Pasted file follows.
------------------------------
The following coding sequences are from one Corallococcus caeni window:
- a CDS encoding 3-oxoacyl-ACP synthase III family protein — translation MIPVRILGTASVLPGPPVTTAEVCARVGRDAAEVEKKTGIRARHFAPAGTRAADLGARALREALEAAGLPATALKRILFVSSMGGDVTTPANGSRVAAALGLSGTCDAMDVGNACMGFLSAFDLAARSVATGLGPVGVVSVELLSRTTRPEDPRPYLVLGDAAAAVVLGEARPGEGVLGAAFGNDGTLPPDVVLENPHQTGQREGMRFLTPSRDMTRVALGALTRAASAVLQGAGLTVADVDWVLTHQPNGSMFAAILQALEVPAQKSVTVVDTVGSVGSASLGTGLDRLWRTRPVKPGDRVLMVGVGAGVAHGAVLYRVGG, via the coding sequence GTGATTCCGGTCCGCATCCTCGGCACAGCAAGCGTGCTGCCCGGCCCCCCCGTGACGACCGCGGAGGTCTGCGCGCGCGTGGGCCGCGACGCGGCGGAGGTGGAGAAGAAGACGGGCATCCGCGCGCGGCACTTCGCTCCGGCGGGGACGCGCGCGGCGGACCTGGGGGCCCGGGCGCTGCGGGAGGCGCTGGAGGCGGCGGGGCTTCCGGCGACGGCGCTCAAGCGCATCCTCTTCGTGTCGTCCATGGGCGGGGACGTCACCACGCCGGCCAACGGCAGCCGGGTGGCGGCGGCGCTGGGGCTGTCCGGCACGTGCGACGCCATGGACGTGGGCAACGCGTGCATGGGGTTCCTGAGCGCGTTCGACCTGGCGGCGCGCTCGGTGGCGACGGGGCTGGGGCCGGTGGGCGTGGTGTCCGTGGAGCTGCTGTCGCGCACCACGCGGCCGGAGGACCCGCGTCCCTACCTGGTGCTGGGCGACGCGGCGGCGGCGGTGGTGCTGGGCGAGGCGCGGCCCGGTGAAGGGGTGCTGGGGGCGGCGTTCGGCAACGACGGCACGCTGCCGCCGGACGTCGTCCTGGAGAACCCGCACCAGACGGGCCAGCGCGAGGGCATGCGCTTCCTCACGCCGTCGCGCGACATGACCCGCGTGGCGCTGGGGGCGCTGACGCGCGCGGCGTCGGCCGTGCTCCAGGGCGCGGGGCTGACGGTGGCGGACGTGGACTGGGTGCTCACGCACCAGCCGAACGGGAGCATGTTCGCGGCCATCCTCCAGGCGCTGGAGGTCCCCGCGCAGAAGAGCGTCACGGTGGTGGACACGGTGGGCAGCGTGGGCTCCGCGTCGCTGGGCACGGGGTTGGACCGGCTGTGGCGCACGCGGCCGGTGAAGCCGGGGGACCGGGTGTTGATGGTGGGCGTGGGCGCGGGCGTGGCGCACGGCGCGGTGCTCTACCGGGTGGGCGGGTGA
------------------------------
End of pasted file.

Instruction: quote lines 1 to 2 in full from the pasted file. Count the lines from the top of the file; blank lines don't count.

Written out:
The following coding sequences are from one Corallococcus caeni window:
- a CDS encoding 3-oxoacyl-ACP synthase III family protein — translation MIPVRILGTASVLPGPPVTTAEVCARVGRDAAEVEKKTGIRARHFAPAGTRAADLGARALREALEAAGLPATALKRILFVSSMGGDVTTPANGSRVAAALGLSGTCDAMDVGNACMGFLSAFDLAARSVATGLGPVGVVSVELLSRTTRPEDPRPYLVLGDAAAAVVLGEARPGEGVLGAAFGNDGTLPPDVVLENPHQTGQREGMRFLTPSRDMTRVALGALTRAASAVLQGAGLTVADVDWVLTHQPNGSMFAAILQALEVPAQKSVTVVDTVGSVGSASLGTGLDRLWRTRPVKPGDRVLMVGVGAGVAHGAVLYRVGG, via the coding sequence GTGATTCCGGTCCGCATCCTCGGCACAGCAAGCGTGCTGCCCGGCCCCCCCGTGACGACCGCGGAGGTCTGCGCGCGCGTGGGCCGCGACGCGGCGGAGGTGGAGAAGAAGACGGGCATCCGCGCGCGGCACTTCGCTCCGGCGGGGACGCGCGCGGCGGACCTGGGGGCCCGGGCGCTGCGGGAGGCGCTGGAGGCGGCGGGGCTTCCGGCGACGGCGCTCAAGCGCATCCTCTTCGTGTCGTCCATGGGCGGGGACGTCACCACGCCGGCCAACGGCAGCCGGGTGGCGGCGGCGCTGGGGCTGTCCGGCACGTGCGACGCCATGGACGTGGGCAACGCGTGCATGGGGTTCCTGAGCGCGTTCGACCTGGCGGCGCGCTCGGTGGCGACGGGGCTGGGGCCGGTGGGCGTGGTGTCCGTGGAGCTGCTGTCGCGCACCACGCGGCCGGAGGACCCGCGTCCCTACCTGGTGCTGGGCGACGCGGCGGCGGCGGTGGTGCTGGGCGAGGCGCGGCCCGGTGAAGGGGTGCTGGGGGCGGCGTTCGGCAACGACGGCACGCTGCCGCCGGACGTCGTCCTGGAGAACCCGCACCAGACGGGCCAGCGCGAGGGCATGCGCTTCCTCACGCCGTCGCGCGACATGACCCGCGTGGCGCTGGGGGCGCTGACGCGCGCGGCGTCGGCCGTGCTCCAGGGCGCGGGGCTGACGGTGGCGGACGTGGACTGGGTGCTCACGCACCAGCCGAACGGGAGCATGTTCGCGGCCATCCTCCAGGCGCTGGAGGTCCCCGCGCAGAAGAGCGTCACGGTGGTGGACACGGTGGGCAGCGTGGGCTCCGCGTCGCTGGGCACGGGGTTGGACCGGCTGTGGCGCACGCGGCCGGTGAAGCCGGGGGACCGGGTGTTGATGGTGGGCGTGGGCGCGGGCGTGGCGCACGGCGCGGTGCTCTACCGGGTGGGCGGGTGA